Learning enhanced my ability

December 18th, 2009

Michael Fanning RN, Dip PSN, MSc, qualified as a registered nurse in 1983 and has since worked clinically and as a manager, including acting director, across a range of district general and teaching hospitals. Two consecutive Smith & Nephew scholarships enabled him to study for his Masters degree. He has published in the nursing media and written about governance and non-medical prescribing and has a particular interest in the protection of vulnerable adults. Michael was appointed as a NMC panellist in 2008. He is currently on secondment from the Oxford Radcliffe Hospitals NHS Trust as the Communication Manager for the Chief Nursing Officer and Professional Leadership team.

After qualifying as a registered nurse, it was a few years later before I studied for my degree. At the time, I was working in an accident and emergency department and I particularly remember taking the modules in psychology and sociology.

It was then that I fully began to appreciate the value and benefit of an analytical, enquiry and evidence based framework.

I was able to put into practice the learning and knowledge around older people and the use of orientation techniques in hospital environments. I placed clocks in the very bland and sterile examination cubicles to help provide a focus to orientate older patients who had been admitted as an emergency.

This was not the application of a theoretical concept but a practical translation and application of research into a clinical environment to enhance the fundamental aspect of care and compassion.

I believe the process of learning, ability to seek evidence and to challenge and translate knowledge enhanced my ability to provide practical, direct and personal care.

Supporting people in hard times

October 16th, 2009

Judith GriffinJudith is Chief Executive of NHS Blackburn with Darwen. Judith trained as a Nurse Cadet in the 70s, becoming a Community Nurse, Health Visitor and then a Midwife. She is leading plans to integrate health and social care commissioning to tackle health statistics and work, solving longstanding poor health and health inequalities by establishing a pioneering NHS Care Trust Plus organisation.

To get the best out of our workforce we need to support staff and acknowledge that we all have issues outside of work that will impact on our day to day lives.  This is more important than ever in the difficult financial times we are experiencing.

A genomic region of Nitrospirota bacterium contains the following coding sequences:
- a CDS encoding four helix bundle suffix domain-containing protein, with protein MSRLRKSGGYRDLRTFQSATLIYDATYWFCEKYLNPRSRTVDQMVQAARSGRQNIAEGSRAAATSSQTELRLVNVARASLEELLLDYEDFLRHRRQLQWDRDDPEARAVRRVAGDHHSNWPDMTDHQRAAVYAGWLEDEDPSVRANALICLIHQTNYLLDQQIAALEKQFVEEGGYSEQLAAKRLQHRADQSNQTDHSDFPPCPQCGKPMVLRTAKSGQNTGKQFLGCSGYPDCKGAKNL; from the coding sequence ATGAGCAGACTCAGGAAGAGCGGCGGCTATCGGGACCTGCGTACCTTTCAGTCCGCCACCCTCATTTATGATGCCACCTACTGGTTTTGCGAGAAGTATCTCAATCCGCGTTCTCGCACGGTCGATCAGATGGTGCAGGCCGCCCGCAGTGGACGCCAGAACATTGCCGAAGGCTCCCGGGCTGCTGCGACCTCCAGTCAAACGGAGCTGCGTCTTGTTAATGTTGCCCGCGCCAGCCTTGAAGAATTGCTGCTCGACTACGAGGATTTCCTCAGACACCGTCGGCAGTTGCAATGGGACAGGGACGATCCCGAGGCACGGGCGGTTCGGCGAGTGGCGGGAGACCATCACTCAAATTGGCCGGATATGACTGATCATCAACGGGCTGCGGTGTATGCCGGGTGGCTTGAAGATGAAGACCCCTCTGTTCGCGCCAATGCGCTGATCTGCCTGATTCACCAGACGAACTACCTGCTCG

In Blackburn with Darwen we are just launching a service that will give every member of staff and all members of their families access to 24 hour advice, support and counselling on any issue, from advice on money worries to practical information on parenting.

Too often care can be seen to start and end at the door to the hospital, treatment room or surgery. Even in people’s own homes when we feel under pressure and are rushing to the next visit we may end up thinking just about the treatment rather than the person we are caring for and all their concerns.

The things that we worry about as individual members of staff are often the things that worry patients and members of the public – a good education for our children, having enough information to make sensible choices about our lifestyles or choosing the best services to meet our needs. We want homes that are safe and warm, sufficient income to pay the bills, and to live in communities where we feel safe and are valued as individuals with equal rights.

When people do not have these things, we know inequalities occur. Those who live in deprived communities, in poorer houses or have neither the skills nor the means to get the best out of services will die earlier than those who are better educated, live in nice houses or can make their voice heard. In the NHS people who are disabled, who have mental health problems or who are unable to communicate their needs will often not get the same access or standards of care as others.

I know many nurses and midwifes share my outrage that people die earlier or live lives in greater ill health just because of where they are born or the lack of opportunities available to them.

Each day every one of us will encounter someone who has some form of disadvantage and thus experiences a ‘lesser’ standard of care. By seeing others in the context of the lives they live outside their contact with the NHS and being prepared to advocate and stand up for patients who need a greater level of support or care every one of us, each and every day, can start to address inequalities and ensure everyone receives the care and compassion we all expect and need.

Steady stream of bad press stories

October 15th, 2009

Janice SigsworthProfessor Janice Sigsworth took up her post as director of nursing at Imperial College Healthcare NHS Trust in 2008, coming to the Academic Health Science Centre from the Department of Health. As deputy chief nurse (England), she worked extensively to modernise nursing careers and on the nursing contribution to the Department of Health’s Next Stage Review.

I am not sure if I’m the only one, but the whole focus of improving patient care and the patient experience seems to have fallen at the feet of the ward sister or charge nurse.